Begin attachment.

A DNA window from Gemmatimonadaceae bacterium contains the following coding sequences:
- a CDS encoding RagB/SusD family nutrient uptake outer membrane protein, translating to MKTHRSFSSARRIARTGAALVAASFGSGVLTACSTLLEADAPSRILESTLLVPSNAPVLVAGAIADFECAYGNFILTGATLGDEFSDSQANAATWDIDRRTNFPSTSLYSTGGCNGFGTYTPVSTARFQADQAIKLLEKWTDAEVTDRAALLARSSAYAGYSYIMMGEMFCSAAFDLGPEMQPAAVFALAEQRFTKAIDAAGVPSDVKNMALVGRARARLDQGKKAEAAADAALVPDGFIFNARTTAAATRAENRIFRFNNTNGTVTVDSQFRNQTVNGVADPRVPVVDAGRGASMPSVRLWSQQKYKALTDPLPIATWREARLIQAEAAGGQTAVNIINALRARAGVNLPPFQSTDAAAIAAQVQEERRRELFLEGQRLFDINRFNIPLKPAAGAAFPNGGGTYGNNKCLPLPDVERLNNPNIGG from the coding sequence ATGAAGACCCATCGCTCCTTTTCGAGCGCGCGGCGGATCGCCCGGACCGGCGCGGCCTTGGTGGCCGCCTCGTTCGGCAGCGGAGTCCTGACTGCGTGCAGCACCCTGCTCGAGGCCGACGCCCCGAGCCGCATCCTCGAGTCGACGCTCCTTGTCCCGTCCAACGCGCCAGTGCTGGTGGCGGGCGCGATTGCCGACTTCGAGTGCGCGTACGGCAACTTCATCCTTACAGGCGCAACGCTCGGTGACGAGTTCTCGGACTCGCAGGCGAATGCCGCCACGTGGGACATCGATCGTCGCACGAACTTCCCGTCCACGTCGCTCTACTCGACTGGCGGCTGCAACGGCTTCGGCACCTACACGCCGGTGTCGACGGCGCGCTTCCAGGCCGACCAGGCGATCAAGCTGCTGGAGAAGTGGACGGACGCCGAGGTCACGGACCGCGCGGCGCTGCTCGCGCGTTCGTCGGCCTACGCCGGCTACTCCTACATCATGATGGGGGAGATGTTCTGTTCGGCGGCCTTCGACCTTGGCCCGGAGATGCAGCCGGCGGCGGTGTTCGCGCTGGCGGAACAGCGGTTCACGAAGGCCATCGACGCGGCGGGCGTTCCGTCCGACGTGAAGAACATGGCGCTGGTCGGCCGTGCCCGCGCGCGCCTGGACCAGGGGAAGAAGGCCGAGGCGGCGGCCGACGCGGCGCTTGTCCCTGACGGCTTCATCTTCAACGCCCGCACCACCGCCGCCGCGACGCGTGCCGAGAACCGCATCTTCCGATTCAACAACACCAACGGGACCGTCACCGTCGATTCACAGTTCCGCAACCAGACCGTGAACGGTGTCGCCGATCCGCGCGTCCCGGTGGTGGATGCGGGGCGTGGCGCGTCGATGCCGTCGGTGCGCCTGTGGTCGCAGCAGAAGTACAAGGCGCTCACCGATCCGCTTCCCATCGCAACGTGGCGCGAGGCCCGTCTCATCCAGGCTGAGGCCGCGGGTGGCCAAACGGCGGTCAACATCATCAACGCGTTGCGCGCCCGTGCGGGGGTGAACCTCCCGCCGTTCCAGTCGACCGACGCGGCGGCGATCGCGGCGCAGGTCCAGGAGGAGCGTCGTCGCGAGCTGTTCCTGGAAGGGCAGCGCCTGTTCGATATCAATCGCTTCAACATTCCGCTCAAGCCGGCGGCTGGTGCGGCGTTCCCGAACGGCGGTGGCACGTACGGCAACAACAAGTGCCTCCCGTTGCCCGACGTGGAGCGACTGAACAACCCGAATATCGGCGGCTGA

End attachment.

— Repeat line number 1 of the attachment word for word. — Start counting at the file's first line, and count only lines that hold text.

A DNA window from Gemmatimonadaceae bacterium contains the following coding sequences: